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How To Put More Bite Into Your Dungeons and Dragons Werewolves

How To Put More Bite Into Your Dungeons and Dragons Werewolves

With Halloween right around the corner, you might be keen to add a little lycanthropic fun to your 5th edition game. To shake things up and celebrate the season, you may want your adventure to feel a little more like the classic werewolf monster movies then as written in the Monster Manual. So how do you do it? Let’s examine some of the tips, tricks and tweaks that can add that full moon flavor to your game. Short term or long term, we got you covered.

Roleplay for the Lycanthropy Inclined

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If werewolves are too “normal” use the same rules for other Lycanthropes.

No matter who the werewolf is you’ll want to make sure your players are mostly unwilling to kill innocent NPCs. This could mean not killing someone they wrongly think is the werewolf; or if someone in the party is a werewolf, not letting them kill a bunch of townsfolk. If things such as alignment won’t force your PCs to avoid casual murder, you can hold them back by suggesting too many innocent deaths will bring down a major force of guards or other heroes that they can’t hope to defeat.

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Image Credit: Bezier Games

If you are familiar with the card game Werewolf  you can also add a little intrigue by having the local and vocal townsfolk accuse the party of being the wolves. Spread the accusations around. Jump on any odd or contradictory things the PCs say. If someone really does convince the town that the party are the lycan culprits, it’s going to bump them up against some very well-armed werewolf hunters. This can be a very fun session in the right circumstances.

For the werewolves that are not PCs, you should lean into their animal side. Draw a contrast between their human guise and their much more dangerous, bestial animal forms. Howl and bare your teeth as intimidation tactics. Up their ferocity and aggression by going for the throat in combat.

Play into their pack instincts, too. Have the werewolves use literal wolfpack tactics, harassing opponents from multiple sides so they can’t focus on any one target. Try alternating the pace from slow investigation scenes to lightning fast combat. It’ll get people’s heartbeats up.

But what about the infected party route? Really the only way to do a werewolf party, fully or partially, is to allow the PCs to play out their time transformed. That is, if they don’t take precautions like chaining themselves up at night. This can be an intense roleplay challenge and some parties may simply be unwilling to take the time off from standard adventuring. If you still want to go forward having the were-PCs “blackout” when they transform it’s an acceptable tactic, but where’s the fun in that?

Tweaking the Rules

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Unfortunately, werewolves as they are written into the official handbooks are not much of a challenge for higher level parties. Lycans become less of a threat once most of the group has magical weapons. However, you can tweak this by removing one of the exceptions to their weapon immunity. You can also take silver or magic weapons weapons off the table to raise the stakes.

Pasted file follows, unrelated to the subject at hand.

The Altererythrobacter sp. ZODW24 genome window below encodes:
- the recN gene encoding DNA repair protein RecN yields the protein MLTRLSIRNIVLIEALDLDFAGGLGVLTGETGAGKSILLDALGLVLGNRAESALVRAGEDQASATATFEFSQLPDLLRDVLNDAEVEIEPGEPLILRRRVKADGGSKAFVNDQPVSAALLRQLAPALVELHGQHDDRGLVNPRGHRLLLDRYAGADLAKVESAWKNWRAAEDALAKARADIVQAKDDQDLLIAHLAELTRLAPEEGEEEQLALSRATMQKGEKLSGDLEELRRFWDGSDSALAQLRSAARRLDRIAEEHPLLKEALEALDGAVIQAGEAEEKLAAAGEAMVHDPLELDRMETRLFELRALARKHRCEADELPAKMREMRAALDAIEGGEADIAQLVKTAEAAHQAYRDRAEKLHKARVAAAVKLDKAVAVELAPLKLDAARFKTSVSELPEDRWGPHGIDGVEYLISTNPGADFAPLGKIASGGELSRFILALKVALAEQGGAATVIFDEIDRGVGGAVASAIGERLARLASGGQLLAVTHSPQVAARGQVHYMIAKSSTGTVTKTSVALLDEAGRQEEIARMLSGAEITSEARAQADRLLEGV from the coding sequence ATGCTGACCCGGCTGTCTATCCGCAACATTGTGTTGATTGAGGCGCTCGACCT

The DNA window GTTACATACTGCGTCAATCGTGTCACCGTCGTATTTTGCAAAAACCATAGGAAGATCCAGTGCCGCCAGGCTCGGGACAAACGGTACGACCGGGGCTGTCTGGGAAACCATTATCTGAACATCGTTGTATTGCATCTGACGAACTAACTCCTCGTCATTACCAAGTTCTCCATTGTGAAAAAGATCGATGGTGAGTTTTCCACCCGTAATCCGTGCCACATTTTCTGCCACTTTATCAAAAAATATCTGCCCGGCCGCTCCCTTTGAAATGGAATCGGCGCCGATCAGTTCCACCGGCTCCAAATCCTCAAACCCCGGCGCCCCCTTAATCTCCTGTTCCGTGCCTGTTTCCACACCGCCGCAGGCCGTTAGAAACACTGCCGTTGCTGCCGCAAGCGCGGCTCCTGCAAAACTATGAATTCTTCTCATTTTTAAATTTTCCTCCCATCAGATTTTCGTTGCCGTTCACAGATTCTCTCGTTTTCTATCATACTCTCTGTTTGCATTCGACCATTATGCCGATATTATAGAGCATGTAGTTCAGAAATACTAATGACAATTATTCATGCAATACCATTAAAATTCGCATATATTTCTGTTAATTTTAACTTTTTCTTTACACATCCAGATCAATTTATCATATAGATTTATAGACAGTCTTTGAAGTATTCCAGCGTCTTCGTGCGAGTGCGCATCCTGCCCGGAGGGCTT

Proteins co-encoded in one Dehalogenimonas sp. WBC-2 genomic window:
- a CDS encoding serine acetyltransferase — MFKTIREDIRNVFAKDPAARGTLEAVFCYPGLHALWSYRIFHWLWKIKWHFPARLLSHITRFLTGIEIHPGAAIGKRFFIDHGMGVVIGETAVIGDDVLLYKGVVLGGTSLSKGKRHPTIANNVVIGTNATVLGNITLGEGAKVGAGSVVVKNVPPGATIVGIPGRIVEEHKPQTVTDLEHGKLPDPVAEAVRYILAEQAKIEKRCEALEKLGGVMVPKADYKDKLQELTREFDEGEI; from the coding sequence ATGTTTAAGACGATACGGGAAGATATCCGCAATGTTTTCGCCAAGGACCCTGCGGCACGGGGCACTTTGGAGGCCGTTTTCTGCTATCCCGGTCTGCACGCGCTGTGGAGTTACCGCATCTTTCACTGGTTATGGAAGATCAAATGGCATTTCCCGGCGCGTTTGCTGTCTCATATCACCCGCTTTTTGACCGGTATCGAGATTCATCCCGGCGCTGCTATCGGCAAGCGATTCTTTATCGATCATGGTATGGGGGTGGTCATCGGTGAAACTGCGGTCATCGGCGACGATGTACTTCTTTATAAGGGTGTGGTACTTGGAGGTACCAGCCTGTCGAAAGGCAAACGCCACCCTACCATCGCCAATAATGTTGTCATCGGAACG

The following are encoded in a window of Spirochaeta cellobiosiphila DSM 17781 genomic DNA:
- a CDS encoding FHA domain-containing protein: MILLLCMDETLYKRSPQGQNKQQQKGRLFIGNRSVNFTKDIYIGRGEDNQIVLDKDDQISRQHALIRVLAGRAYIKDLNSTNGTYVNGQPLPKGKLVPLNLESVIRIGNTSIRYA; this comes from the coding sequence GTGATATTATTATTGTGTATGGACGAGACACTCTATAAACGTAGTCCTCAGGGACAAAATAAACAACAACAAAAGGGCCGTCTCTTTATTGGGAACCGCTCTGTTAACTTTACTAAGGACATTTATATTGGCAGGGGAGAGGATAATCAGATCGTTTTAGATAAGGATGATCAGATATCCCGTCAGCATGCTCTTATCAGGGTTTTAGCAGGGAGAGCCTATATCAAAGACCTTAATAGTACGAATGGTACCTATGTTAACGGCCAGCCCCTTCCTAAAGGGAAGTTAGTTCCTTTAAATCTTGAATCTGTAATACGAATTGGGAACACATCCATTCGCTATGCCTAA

You can increase the werewolves’ AC a little bit, but also balance this out by having them attack recklessly when they think they can win. This is a feature you can borrow from the berserker NPC in the Monsters Manual. You may also remove the transmittable aspect of lycanthropy unless you intend to deal with a werewolf party member in your game’s story.

On the subject of “catching lycanthropy,” you can tweak the way that works, too. If you’re choosing to run this adventure with PCs, disallow Reverse Curse spells or other simple spells that would cure lycanthropy. Instead, tie the cure to a specific condition. This can be anything from needing to kill the werewolf that bit them, finding some artifact that would lift the curse, or obtaining a rare spell ingredient. If done right, this can be a great driving force and roleplay tool for some of your PCs. It can also be a good reason to move the party around the map.

Werewolves and the Loss of Control

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One of many homebrew werewolf classes. Image from a MTG Card “Ravager of the Fells”

The key to a great, scary werewolf story is a lack of control. Either the PCs feel out of control because they are the werewolf or because they don’t know who the werewolf is within the game. Drop a few red herrings and misdirections into the campaign to keep them guessing. Then, set your epic final confrontation in a foggy copse of trees for maximum effect.

If you’re looking for a scary game or full campaign for the Halloween season, this might be the way to go. Even if you haven’t yet cracked open Curse Of Strahd. Werewolves aren’t just fair game for All Hallows Eve either. After all, there are full moons in every month, perfect for a howling good time.

What other movie monsters do you want to incorporate in your D&D game? Which monsters do you think could fit in within the 5th edition rules? Which are a little less than perfect? Also, are you the werewolf? You have to tell me if you’re the werewolf! Wait, maybe, I’m the werewolf!

No… NO… NOOOOOOOWWWWOOOOOOOOOOOO! AWWOOO! AWWWOOOOOOO!

Image Credits: Dungeons and Dragons | Wizards of the Coast 

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